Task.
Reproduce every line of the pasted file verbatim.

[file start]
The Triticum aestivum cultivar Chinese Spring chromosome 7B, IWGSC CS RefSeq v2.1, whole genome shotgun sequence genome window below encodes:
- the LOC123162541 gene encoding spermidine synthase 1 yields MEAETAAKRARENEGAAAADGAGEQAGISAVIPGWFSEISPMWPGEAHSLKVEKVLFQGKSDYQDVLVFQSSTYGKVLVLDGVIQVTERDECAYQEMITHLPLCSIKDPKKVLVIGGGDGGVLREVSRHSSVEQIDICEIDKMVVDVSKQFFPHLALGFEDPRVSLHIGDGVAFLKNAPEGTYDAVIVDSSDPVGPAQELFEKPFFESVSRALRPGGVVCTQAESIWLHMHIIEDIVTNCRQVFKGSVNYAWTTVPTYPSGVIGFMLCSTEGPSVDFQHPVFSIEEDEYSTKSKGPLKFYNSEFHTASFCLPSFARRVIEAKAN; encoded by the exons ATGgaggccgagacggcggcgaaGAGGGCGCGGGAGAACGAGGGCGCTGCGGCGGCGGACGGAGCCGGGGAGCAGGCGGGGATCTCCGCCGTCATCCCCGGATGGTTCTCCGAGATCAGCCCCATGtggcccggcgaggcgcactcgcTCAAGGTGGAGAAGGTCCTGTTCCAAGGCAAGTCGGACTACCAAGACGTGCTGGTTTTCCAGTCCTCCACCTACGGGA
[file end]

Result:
The Triticum aestivum cultivar Chinese Spring chromosome 7B, IWGSC CS RefSeq v2.1, whole genome shotgun sequence genome window below encodes:
- the LOC123162541 gene encoding spermidine synthase 1 yields MEAETAAKRARENEGAAAADGAGEQAGISAVIPGWFSEISPMWPGEAHSLKVEKVLFQGKSDYQDVLVFQSSTYGKVLVLDGVIQVTERDECAYQEMITHLPLCSIKDPKKVLVIGGGDGGVLREVSRHSSVEQIDICEIDKMVVDVSKQFFPHLALGFEDPRVSLHIGDGVAFLKNAPEGTYDAVIVDSSDPVGPAQELFEKPFFESVSRALRPGGVVCTQAESIWLHMHIIEDIVTNCRQVFKGSVNYAWTTVPTYPSGVIGFMLCSTEGPSVDFQHPVFSIEEDEYSTKSKGPLKFYNSEFHTASFCLPSFARRVIEAKAN; encoded by the exons ATGgaggccgagacggcggcgaaGAGGGCGCGGGAGAACGAGGGCGCTGCGGCGGCGGACGGAGCCGGGGAGCAGGCGGGGATCTCCGCCGTCATCCCCGGATGGTTCTCCGAGATCAGCCCCATGtggcccggcgaggcgcactcgcTCAAGGTGGAGAAGGTCCTGTTCCAAGGCAAGTCGGACTACCAAGACGTGCTGGTTTTCCAGTCCTCCACCTACGGGA